No Man’s Sky (NMS) is a first person exploration and resource gathering game. It is the tiny studio, Hello Games, latest and largest release previously having produced Joe Danger, which I am told is a fairly standard side scrolling game series. First officially unveiled at E3 2014, No Man’s Sky has received a large marketing push from Sony as it is currently a PS4 console exclusive. Unfortunately, this has meant that the indie title has been subject to a lot of hype but also scrutiny as a result of many demoed features seemingly missing from the title on launch.
You start NMS as an astronaut waking up on a beautiful randomly generated planet next to a damaged spaceship. Your short term goal is to repair the ship by gathering resources from the planet using the mining beam from your multitool - a combi mining and shooting gun. Once you have repaired your ship you are free to explore the planet and local system or continue on a voyage to either the centre of the galaxy or follow a very loose narrative along a path to Atlas. Along the way you will find randomly generated planets to explore and name, interesting mixes of terrain, creatures to catalog, three alien species where you can slowly learn their language, and have to fend off attacks from space pirates who are after the cargo in your ship’s hold.
Sounds great so far? Well, sadly that is pretty much it to the game. There are other elements to the game but because it is all procedurally generated whilst nothing is the same, yet because these worlds are generated from a toolbox of limited assets everything can feel very much the same. This is why after visiting more than dozen planets I am feeling I have seen everything the game has to offer, which is not that great for a game that main feature is exploration. There are just a few types of buildings or drop pods but the surface of the planets are peppered with them, so the planets feel like they have already been explored. To fuel your ship and weapons you need to gather resources and the majority of the time it is very easy to find these resources as they are in abundance around all of the planets, there are rarer elements, but these are mostly used to build components of upgrades or sold for credits. There are caves to explore which are populated with rarer elements and generally look beautiful, but without anything meaningful to discover, once you’ve seen a couple you may get the feeling that you’ve seen it all.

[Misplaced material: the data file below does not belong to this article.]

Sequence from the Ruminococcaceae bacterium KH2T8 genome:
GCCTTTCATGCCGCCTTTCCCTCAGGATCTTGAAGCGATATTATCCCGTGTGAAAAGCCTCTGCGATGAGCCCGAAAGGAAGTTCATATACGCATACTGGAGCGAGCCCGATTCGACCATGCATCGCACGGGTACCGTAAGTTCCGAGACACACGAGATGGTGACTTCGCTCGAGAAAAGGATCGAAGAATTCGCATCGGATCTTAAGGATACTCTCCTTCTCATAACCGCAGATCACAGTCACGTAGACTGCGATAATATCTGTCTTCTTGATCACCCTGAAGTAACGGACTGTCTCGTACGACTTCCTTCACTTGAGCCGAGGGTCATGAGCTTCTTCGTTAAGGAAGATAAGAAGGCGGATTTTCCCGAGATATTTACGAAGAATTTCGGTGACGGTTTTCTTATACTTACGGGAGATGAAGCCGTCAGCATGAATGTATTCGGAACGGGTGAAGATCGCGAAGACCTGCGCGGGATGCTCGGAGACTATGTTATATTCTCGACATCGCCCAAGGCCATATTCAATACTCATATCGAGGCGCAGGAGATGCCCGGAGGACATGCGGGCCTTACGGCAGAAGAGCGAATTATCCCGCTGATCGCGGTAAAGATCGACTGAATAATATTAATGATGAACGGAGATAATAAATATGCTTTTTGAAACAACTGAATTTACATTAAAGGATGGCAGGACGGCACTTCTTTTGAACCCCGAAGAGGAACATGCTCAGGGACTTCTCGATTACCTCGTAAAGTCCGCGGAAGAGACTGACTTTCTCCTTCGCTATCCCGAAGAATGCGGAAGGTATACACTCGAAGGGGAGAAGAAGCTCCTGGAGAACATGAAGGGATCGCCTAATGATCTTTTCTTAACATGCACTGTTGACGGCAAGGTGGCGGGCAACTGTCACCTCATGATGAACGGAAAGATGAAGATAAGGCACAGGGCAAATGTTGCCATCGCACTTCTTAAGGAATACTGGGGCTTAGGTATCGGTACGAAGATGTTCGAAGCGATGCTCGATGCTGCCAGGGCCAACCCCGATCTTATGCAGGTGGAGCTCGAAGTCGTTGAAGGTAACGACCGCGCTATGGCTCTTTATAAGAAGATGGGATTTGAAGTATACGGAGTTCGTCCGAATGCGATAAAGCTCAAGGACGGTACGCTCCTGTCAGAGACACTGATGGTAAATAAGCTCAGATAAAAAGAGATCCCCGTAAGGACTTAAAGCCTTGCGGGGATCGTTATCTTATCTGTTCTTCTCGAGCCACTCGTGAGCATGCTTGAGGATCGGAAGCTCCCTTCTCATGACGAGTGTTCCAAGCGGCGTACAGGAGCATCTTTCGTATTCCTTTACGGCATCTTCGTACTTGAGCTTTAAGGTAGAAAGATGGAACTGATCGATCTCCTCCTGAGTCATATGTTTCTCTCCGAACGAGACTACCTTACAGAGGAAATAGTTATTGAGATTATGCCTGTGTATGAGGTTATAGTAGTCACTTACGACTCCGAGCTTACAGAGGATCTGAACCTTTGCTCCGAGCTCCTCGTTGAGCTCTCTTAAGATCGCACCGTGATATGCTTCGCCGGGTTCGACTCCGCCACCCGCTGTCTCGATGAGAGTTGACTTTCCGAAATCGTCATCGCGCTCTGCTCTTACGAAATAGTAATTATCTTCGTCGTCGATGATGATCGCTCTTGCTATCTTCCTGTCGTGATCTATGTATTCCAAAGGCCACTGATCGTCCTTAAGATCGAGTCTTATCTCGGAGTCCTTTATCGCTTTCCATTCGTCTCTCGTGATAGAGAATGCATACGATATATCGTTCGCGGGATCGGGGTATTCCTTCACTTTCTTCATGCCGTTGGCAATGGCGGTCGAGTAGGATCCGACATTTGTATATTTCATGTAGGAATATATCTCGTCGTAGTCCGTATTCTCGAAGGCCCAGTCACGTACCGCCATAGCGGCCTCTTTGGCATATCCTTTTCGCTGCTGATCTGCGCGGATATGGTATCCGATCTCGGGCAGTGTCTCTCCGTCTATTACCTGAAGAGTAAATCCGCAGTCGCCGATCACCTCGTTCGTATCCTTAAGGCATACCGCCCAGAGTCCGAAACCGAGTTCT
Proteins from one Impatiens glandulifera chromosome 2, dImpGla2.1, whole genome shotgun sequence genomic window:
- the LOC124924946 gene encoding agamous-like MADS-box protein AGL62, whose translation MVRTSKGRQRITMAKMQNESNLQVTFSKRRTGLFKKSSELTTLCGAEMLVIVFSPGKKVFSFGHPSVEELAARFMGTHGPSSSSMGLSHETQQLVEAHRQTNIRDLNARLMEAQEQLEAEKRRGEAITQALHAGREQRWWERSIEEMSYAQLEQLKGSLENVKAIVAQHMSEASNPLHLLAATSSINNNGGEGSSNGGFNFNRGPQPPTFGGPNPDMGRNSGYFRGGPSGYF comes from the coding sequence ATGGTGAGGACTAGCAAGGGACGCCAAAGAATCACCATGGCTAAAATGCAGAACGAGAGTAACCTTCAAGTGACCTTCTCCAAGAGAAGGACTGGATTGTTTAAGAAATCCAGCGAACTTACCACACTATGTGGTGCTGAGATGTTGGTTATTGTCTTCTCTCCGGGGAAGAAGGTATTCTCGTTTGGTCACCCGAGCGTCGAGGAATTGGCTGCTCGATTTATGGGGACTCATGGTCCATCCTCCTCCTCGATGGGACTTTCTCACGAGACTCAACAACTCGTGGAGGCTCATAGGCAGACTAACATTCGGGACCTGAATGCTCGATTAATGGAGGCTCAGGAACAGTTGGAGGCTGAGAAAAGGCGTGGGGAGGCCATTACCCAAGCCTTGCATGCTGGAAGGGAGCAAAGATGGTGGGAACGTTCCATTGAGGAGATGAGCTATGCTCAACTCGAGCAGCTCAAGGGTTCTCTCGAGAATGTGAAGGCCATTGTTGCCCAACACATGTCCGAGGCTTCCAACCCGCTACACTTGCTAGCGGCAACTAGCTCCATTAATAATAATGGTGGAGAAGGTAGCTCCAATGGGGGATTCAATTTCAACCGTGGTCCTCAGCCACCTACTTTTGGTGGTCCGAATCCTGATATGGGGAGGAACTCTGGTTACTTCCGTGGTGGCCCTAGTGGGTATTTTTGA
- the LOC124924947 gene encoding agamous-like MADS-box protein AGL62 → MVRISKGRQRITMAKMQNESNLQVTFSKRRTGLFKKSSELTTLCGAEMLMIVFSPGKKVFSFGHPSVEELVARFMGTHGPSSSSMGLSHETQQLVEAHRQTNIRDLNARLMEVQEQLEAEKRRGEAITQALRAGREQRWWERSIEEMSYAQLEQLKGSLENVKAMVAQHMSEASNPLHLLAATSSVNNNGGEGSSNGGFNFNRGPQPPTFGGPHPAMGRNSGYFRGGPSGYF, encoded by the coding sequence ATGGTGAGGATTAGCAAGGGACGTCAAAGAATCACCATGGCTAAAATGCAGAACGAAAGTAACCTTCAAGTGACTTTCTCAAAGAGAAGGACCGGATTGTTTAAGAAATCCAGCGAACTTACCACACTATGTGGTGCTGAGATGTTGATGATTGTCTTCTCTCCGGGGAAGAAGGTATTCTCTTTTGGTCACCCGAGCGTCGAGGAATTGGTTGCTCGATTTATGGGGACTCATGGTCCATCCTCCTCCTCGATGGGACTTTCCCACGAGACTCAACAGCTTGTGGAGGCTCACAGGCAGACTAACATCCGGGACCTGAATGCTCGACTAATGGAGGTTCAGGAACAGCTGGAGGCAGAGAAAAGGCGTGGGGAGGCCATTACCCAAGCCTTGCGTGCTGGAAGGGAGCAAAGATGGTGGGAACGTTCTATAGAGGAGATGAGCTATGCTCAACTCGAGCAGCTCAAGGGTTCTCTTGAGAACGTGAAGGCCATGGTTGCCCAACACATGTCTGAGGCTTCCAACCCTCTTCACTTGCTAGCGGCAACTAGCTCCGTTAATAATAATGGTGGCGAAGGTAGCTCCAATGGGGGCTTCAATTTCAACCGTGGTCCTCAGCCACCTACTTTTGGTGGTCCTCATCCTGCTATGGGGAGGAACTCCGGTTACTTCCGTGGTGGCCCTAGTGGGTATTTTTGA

The most limited resource is your suit and starship’s inventory space. As most other reviewers have noted, expanded inventory space is the main upgrade goal in NMS. You start with a pitiful amount and you will spend a vast amount of time in your inventory screen juggling around elements and pickups so that you have enough of everything. You can find drop pods to upgrade your suit, and find transmissions to other crashed spaceships which can be repaired and swapped with your current ship. So essentially the game becomes a big grind - mining various elements to increase your inventory size.